Community Health Network Area (CHNA) 15 is a partnership between the Massachusetts Department of Public Health, hospitals, service agencies, schools, businesses, boards of health, non-profit organizations and citizens working together to improve the health of member communities. We provide assessment planning to inform, program and fund community-based prevention and health promotion initiatives.

The Massachusetts Department of Public Health (DPH) established CHNAs in 1992. Today there are 27 CHNAs encompassing 351 Massachusetts cities and towns.

CHNA 15 is one of the 27 Community Health Network Areas across Massachusetts. Our 12 partner communities include: Acton, Bedford, Boxborough, Burlington, Carlisle, Concord, Lexington, Lincoln, Littleton, Wilmington, Winchester, and Woburn.


We pledge ourselves to working together to build healthier communities through community-based prevention planning and health promotion.

To further its mission CHNA 15 will work together to:

  • Build and maintain the CHNA participation, ensuring that it is representative of the diverse organizations and individuals within the 12 communities;
  • Create opportunities for networking between public and private health providers, including individuals;
  • Educate and raise awareness about health issues, focusing on effective program models and best practices;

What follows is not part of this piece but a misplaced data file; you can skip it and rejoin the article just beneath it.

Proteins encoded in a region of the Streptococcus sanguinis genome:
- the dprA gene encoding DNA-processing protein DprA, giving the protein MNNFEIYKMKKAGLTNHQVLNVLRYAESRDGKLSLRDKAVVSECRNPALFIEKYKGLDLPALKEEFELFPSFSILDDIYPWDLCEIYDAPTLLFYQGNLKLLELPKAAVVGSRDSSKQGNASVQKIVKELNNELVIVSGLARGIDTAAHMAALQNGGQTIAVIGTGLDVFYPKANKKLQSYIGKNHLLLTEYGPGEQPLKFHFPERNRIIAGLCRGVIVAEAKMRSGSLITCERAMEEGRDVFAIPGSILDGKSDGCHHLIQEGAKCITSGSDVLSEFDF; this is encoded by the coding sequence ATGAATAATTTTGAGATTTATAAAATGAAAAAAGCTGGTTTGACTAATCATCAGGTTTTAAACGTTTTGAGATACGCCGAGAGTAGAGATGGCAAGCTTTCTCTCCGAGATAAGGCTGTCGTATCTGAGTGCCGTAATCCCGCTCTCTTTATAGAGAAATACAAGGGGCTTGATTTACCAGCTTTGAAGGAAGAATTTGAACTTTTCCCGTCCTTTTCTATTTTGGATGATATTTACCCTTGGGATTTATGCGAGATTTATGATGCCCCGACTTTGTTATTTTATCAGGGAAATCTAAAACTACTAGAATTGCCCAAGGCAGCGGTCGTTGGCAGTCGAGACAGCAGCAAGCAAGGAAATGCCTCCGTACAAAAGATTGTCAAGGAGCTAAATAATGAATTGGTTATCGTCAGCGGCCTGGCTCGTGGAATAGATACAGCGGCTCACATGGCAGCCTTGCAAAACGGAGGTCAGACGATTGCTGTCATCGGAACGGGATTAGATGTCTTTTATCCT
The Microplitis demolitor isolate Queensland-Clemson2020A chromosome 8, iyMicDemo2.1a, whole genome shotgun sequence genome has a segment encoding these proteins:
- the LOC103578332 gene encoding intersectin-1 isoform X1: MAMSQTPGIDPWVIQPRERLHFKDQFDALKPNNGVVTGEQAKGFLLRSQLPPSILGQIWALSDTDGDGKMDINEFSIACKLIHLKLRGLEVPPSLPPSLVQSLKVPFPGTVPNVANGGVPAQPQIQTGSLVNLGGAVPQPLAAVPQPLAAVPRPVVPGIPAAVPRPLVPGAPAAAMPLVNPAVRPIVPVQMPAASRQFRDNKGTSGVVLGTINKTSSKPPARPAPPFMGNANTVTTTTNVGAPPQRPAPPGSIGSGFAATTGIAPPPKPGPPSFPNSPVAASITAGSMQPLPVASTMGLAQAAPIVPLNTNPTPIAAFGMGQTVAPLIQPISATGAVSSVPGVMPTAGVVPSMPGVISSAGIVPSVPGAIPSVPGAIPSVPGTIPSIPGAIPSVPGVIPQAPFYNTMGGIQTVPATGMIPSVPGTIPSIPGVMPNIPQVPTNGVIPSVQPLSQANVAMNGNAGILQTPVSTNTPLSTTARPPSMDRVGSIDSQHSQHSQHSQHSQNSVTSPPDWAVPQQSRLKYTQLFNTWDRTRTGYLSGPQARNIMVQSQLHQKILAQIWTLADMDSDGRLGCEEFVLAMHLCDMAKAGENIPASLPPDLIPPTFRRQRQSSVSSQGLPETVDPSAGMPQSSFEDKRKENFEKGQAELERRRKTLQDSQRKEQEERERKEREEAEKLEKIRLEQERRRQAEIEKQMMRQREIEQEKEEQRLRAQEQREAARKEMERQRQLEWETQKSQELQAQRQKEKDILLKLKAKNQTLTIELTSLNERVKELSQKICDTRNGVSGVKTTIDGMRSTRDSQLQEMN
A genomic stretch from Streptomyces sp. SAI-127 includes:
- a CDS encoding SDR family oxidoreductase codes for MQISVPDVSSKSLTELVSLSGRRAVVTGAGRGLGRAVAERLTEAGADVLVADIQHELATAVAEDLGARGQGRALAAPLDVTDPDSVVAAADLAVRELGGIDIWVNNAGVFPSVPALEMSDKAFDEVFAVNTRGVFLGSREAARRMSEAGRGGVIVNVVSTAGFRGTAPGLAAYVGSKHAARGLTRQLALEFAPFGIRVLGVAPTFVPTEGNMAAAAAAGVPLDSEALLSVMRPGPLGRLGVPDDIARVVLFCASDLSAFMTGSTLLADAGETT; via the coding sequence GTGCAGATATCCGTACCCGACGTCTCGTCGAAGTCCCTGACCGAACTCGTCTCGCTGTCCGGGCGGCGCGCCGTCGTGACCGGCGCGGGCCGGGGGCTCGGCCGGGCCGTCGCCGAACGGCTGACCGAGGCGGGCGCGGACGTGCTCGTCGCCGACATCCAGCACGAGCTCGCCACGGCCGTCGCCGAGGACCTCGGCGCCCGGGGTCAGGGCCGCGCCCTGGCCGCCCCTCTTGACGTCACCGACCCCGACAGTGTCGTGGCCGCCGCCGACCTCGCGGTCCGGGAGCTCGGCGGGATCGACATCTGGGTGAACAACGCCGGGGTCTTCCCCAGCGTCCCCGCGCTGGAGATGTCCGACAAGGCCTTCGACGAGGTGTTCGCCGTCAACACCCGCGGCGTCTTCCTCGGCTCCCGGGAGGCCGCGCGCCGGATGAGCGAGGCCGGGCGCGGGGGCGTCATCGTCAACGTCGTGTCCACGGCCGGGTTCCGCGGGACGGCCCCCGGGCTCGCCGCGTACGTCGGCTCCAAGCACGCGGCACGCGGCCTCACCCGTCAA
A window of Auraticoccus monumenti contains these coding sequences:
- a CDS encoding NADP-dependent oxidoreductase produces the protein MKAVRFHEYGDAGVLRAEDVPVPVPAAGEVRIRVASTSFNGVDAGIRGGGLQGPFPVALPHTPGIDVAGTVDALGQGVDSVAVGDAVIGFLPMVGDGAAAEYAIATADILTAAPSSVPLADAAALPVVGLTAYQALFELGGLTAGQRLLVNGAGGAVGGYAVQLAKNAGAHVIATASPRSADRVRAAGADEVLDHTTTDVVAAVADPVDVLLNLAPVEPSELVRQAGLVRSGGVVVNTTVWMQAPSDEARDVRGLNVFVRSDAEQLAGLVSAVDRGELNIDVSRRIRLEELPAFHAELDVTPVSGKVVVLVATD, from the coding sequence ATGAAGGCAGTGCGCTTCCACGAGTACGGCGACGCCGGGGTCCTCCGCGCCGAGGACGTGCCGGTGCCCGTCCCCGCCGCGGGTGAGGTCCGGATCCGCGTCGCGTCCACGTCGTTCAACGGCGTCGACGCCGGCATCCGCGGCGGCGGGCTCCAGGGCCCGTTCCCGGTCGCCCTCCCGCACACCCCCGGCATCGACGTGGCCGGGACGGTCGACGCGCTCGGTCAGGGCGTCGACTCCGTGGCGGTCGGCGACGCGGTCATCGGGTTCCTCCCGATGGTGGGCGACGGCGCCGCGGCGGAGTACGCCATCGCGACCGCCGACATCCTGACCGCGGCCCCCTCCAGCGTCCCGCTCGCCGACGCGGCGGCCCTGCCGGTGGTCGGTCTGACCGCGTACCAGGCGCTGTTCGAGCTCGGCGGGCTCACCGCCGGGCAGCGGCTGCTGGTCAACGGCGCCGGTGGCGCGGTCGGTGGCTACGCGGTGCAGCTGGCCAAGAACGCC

• Assess current services offered in the 12 towns, including assets and gaps; and
  • Develop, implement, and evaluate initiatives, events, and projects that address areas of common interest to the CHNA 15 members.


We envision that each and every community will be a safe and supportive environment that empowers community members to develop self-esteem and personal responsibility to make positive and healthy life choices.

The Healthy Community Approach

Healthy Communities is an approach to understanding and improving health and well-being that is built on decades of work and thinking of individuals and organizations around the world.

What is a Healthy Community?

A Healthy Community is where people come together to make their community better for themselves, their family, their friends, their neighbors, and others. A Healthy Community creates ongoing dialogue, generates leadership opportunities for all, embraces diversity, connects people and resources, fosters a sense of community, and shapes its future. In a Healthy Communities context, health is not merely access to healthcare and the absence of disease, but strengthening positive social, mental, physical, economic, and environmental conditions.

The Healthy Communities Process?

The Healthy Communities process facilitates new collaborations and brings together a variety of community members to identify a shared vision for the community. Together they create and implement a plan to improve community health and well-being. This process is shaped by the people who participate, by the needs that they identify and by the resources available in the community. Thus, Healthy Communities processes look different in every community despite following similar steps.